Reading Pippa’s unbelievable publication “Claim to the Country”, gave me wonderful insight into the Khoi people and their heritage and ancestry. Now part of UNESCO’ s Memory of the World Register, this lavishly illustrated Claim to the Country: The Archive of Lucy Lloyd and Wilhelm Bleek has been created, compiled, and introduced by Pippa Skotnes, and presents – in book form and on an accompanying DVD – all the notebook pages and drawings that comprise this remarkable archive.
Contextualizing essays by well-known scholars, such as Nigel Penn, John Parkington, Eustacia Riley and Anthony Traill, and a searchable index for all the narratives and contributors are included. Through this remarkable collection, we can better understand what it means that the people who lived in southern Africa long before any new arrivals settled the country no longer survive through their language or culture of intellectual traditions, but only as text on a page. The Bleek-Lloyd archive is the San’s surviving claim to the country. What is even more fascinating is that there are actual description register of prisoners who were housed in the Breakwater Convict Station from February 1867 – May 1875. (PBW/73) This book is unmistakably one of my favourite books in my collection on South African social history.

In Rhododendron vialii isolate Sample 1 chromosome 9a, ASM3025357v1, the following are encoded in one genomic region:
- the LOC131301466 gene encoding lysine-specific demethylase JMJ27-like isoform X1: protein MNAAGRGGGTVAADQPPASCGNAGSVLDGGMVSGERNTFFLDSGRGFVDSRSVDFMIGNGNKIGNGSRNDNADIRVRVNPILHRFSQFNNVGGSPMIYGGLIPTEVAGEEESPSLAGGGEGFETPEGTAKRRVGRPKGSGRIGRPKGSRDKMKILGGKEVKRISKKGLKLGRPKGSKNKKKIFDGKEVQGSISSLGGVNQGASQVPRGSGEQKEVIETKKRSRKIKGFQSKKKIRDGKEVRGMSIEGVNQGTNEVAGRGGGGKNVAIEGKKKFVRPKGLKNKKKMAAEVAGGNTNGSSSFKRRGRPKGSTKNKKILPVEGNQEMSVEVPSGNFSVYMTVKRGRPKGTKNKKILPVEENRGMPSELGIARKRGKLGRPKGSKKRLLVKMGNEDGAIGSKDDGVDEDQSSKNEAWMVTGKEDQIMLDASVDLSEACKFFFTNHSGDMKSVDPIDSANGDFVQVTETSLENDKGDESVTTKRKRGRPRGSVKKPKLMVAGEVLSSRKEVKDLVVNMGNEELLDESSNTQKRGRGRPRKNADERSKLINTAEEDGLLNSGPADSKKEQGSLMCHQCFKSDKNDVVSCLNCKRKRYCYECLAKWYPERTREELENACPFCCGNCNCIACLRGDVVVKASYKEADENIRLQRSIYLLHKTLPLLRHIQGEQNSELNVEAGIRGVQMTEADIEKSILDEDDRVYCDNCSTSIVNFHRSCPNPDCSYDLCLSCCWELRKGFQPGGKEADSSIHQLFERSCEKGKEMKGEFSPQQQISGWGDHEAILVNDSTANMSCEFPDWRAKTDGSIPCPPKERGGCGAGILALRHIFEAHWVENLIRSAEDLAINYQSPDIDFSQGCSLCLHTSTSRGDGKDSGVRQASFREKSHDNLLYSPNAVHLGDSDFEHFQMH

For anyone who has Khoi ancestry or is remotely interested in any of these topics – I recommend you purchase this publication now. Also included is a DVD with images of documents and genealogies of some Khoi people.